Restaurant tips have been big news in the previous months.

The revelation that big chains such as Bill’s, Cote and Giraffe keep the 10% service charge with none of it going to the waiting staff, sparked a chain of stories on the ethics and guidelines of tipping.

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It’s a subject we have covered on this blog, recently discussing Danny Meyer’s decision to ban tipping in all his NY restaurants and how to run an ethical tronc.

Now the UK government is getting involved, launching an investigation into how restaurant tips are collected as well as current tipping practices.

Restaurant tips inquiry

Restaurants and waiting staff have until 10th November to give their views.

Announcing the investigation, Business Secretary Sajid Javid said: “When a diner leaves a tip, they rightly expect it to go to staff, in full.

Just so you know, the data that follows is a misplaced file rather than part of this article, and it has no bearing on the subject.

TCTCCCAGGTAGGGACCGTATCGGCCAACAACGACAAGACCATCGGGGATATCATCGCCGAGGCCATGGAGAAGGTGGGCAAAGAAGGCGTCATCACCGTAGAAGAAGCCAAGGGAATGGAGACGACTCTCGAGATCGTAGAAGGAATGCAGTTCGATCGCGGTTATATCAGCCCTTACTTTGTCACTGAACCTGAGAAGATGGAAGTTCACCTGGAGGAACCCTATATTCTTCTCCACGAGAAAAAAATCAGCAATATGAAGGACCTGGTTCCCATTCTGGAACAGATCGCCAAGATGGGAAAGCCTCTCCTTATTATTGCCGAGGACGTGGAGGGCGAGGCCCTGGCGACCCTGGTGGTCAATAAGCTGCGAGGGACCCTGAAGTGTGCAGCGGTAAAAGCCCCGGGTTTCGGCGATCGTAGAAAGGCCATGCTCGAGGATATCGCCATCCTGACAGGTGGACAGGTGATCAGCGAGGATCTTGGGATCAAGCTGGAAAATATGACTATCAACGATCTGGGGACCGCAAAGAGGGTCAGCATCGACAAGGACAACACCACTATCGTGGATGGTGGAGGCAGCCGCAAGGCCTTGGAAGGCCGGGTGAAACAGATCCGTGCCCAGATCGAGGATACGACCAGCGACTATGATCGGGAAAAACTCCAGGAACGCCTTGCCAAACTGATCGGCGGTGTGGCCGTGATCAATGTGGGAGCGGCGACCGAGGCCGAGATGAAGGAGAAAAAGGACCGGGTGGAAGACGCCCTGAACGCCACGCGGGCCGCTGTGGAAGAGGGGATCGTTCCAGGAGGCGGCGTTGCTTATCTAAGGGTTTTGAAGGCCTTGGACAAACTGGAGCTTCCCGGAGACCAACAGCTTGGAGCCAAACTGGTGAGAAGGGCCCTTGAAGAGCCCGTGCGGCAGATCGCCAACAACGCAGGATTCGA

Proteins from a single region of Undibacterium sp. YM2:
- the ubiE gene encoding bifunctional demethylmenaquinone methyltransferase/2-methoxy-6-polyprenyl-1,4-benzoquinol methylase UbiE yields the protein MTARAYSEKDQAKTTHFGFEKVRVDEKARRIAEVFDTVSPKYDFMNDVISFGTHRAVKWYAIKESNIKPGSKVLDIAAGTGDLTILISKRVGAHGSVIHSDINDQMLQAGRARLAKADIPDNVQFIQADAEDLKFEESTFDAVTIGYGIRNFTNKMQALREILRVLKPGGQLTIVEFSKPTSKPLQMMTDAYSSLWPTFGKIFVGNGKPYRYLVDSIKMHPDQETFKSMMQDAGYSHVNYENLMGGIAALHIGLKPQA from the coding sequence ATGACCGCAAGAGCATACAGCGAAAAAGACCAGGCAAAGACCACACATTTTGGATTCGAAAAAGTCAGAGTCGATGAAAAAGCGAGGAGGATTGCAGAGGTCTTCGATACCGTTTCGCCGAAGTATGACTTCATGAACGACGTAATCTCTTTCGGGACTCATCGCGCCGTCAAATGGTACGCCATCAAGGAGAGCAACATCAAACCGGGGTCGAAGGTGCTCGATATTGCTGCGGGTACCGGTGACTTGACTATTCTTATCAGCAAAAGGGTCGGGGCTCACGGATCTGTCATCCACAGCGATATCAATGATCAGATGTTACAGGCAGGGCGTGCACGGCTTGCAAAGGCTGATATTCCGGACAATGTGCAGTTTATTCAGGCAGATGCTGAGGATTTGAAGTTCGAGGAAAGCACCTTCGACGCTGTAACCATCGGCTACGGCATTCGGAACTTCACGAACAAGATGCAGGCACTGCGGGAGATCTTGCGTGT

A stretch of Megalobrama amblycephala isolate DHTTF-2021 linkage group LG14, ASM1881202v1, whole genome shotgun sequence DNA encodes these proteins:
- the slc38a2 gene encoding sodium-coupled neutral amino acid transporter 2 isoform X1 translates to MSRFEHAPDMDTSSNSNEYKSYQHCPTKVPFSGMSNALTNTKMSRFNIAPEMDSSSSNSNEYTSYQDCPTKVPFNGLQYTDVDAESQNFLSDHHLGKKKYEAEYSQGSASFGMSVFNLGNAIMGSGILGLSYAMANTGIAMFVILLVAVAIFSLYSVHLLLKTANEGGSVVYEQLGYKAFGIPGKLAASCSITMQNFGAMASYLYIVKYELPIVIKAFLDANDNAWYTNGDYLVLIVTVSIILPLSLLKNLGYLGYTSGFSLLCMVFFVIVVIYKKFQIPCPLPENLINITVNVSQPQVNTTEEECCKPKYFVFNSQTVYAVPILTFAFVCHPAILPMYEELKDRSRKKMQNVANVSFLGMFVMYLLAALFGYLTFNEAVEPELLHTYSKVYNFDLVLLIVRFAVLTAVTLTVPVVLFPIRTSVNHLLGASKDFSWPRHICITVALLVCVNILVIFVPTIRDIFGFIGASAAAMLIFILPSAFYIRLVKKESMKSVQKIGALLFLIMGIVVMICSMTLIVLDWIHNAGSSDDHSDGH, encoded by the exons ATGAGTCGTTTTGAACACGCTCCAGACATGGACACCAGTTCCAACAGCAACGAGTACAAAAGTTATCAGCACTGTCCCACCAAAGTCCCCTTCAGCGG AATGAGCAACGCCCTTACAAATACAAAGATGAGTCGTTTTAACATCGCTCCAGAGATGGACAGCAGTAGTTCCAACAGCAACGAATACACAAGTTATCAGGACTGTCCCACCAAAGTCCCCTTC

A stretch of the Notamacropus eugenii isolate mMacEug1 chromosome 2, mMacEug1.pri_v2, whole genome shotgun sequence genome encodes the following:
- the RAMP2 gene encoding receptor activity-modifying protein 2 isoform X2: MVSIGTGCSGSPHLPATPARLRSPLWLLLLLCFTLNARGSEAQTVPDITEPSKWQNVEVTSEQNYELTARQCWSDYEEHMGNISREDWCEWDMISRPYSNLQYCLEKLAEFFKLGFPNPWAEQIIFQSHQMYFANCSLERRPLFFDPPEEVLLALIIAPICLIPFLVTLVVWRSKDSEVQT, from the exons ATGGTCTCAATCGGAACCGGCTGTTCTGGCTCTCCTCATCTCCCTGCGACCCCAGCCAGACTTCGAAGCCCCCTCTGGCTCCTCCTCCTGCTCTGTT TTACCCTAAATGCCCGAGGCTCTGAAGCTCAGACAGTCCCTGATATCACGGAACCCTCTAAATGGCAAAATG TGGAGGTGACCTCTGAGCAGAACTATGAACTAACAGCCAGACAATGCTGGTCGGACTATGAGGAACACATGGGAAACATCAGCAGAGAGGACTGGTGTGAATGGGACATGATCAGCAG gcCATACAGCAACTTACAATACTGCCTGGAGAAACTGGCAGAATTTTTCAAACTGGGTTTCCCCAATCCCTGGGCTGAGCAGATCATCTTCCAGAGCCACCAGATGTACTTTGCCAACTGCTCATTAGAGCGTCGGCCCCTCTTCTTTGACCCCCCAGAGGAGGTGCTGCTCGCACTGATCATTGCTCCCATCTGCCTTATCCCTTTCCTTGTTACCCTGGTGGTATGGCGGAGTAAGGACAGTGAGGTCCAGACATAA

“I’m concerned about recent reports suggesting some restaurants pocket tips for themselves. That’s just not right.

“I’ve ordered an immediate investigation to look at the evidence and consider the views of employees, customers and the industry to see how we can deal with the abuse of tipping.

Voluntary code of practice

While there is a voluntary code of practice, which is overseen by industry body the British Hospitality Association, restaurants may choose to ignore its four principles of transparency and adopt various tipping practices.

The inquiry asks questions such as “Are you aware of the voluntary Code of Practice?”, “Do you / does your employer sign up to the Code of Practice?” and “In practice do you / does your employer adhere to the principles in the Code of Practice?”

To take part in the inquiry, click here. Closing date is 10th November.



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